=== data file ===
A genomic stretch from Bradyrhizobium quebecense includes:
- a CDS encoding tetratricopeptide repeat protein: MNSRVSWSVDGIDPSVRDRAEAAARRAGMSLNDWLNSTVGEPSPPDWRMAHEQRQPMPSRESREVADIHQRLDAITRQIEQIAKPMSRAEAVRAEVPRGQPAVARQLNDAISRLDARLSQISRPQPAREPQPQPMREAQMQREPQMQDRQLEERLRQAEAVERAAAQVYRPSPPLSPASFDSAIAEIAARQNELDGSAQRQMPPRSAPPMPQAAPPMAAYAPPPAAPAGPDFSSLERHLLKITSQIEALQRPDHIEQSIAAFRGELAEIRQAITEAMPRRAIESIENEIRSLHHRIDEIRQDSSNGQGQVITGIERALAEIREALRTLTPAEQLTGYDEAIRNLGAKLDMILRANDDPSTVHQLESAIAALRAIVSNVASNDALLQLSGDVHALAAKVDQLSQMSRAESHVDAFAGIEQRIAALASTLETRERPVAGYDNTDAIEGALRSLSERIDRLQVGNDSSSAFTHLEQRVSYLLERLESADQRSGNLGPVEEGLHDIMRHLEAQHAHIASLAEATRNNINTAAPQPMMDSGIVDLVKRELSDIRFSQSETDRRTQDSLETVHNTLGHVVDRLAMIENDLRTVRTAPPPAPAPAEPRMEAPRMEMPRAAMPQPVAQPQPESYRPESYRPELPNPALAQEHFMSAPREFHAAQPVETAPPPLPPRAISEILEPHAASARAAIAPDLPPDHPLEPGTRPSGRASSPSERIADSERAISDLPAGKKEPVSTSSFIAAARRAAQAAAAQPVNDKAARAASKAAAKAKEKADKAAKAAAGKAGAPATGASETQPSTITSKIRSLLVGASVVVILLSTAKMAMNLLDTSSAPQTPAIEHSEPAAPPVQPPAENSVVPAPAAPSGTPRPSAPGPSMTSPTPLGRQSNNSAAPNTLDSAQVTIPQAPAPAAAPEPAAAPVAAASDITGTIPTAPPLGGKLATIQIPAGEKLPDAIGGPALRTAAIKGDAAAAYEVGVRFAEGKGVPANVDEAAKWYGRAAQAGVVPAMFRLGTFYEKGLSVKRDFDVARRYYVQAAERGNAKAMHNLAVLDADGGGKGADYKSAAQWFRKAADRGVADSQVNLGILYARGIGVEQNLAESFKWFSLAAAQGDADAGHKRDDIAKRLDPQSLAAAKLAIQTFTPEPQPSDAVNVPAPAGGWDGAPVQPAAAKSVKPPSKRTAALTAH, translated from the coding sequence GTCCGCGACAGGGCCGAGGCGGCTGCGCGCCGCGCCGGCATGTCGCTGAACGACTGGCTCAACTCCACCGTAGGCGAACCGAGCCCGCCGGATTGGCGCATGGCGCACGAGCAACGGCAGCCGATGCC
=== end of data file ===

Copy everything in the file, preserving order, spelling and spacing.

A genomic stretch from Bradyrhizobium quebecense includes:
- a CDS encoding tetratricopeptide repeat protein: MNSRVSWSVDGIDPSVRDRAEAAARRAGMSLNDWLNSTVGEPSPPDWRMAHEQRQPMPSRESREVADIHQRLDAITRQIEQIAKPMSRAEAVRAEVPRGQPAVARQLNDAISRLDARLSQISRPQPAREPQPQPMREAQMQREPQMQDRQLEERLRQAEAVERAAAQVYRPSPPLSPASFDSAIAEIAARQNELDGSAQRQMPPRSAPPMPQAAPPMAAYAPPPAAPAGPDFSSLERHLLKITSQIEALQRPDHIEQSIAAFRGELAEIRQAITEAMPRRAIESIENEIRSLHHRIDEIRQDSSNGQGQVITGIERALAEIREALRTLTPAEQLTGYDEAIRNLGAKLDMILRANDDPSTVHQLESAIAALRAIVSNVASNDALLQLSGDVHALAAKVDQLSQMSRAESHVDAFAGIEQRIAALASTLETRERPVAGYDNTDAIEGALRSLSERIDRLQVGNDSSSAFTHLEQRVSYLLERLESADQRSGNLGPVEEGLHDIMRHLEAQHAHIASLAEATRNNINTAAPQPMMDSGIVDLVKRELSDIRFSQSETDRRTQDSLETVHNTLGHVVDRLAMIENDLRTVRTAPPPAPAPAEPRMEAPRMEMPRAAMPQPVAQPQPESYRPESYRPELPNPALAQEHFMSAPREFHAAQPVETAPPPLPPRAISEILEPHAASARAAIAPDLPPDHPLEPGTRPSGRASSPSERIADSERAISDLPAGKKEPVSTSSFIAAARRAAQAAAAQPVNDKAARAASKAAAKAKEKADKAAKAAAGKAGAPATGASETQPSTITSKIRSLLVGASVVVILLSTAKMAMNLLDTSSAPQTPAIEHSEPAAPPVQPPAENSVVPAPAAPSGTPRPSAPGPSMTSPTPLGRQSNNSAAPNTLDSAQVTIPQAPAPAAAPEPAAAPVAAASDITGTIPTAPPLGGKLATIQIPAGEKLPDAIGGPALRTAAIKGDAAAAYEVGVRFAEGKGVPANVDEAAKWYGRAAQAGVVPAMFRLGTFYEKGLSVKRDFDVARRYYVQAAERGNAKAMHNLAVLDADGGGKGADYKSAAQWFRKAADRGVADSQVNLGILYARGIGVEQNLAESFKWFSLAAAQGDADAGHKRDDIAKRLDPQSLAAAKLAIQTFTPEPQPSDAVNVPAPAGGWDGAPVQPAAAKSVKPPSKRTAALTAH, translated from the coding sequence GTCCGCGACAGGGCCGAGGCGGCTGCGCGCCGCGCCGGCATGTCGCTGAACGACTGGCTCAACTCCACCGTAGGCGAACCGAGCCCGCCGGATTGGCGCATGGCGCACGAGCAACGGCAGCCGATGCC